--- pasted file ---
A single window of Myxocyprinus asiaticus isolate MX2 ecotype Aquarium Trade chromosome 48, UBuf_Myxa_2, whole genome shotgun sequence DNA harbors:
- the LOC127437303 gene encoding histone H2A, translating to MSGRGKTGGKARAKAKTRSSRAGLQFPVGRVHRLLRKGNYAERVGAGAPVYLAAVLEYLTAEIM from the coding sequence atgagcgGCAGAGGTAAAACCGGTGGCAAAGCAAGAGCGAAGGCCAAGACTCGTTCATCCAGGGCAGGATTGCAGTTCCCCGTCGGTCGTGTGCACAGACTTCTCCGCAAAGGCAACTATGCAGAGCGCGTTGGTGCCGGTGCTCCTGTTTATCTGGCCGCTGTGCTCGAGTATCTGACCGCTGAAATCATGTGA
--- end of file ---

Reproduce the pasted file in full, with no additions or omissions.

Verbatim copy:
A single window of Myxocyprinus asiaticus isolate MX2 ecotype Aquarium Trade chromosome 48, UBuf_Myxa_2, whole genome shotgun sequence DNA harbors:
- the LOC127437303 gene encoding histone H2A, translating to MSGRGKTGGKARAKAKTRSSRAGLQFPVGRVHRLLRKGNYAERVGAGAPVYLAAVLEYLTAEIM from the coding sequence atgagcgGCAGAGGTAAAACCGGTGGCAAAGCAAGAGCGAAGGCCAAGACTCGTTCATCCAGGGCAGGATTGCAGTTCCCCGTCGGTCGTGTGCACAGACTTCTCCGCAAAGGCAACTATGCAGAGCGCGTTGGTGCCGGTGCTCCTGTTTATCTGGCCGCTGTGCTCGAGTATCTGACCGCTGAAATCATGTGA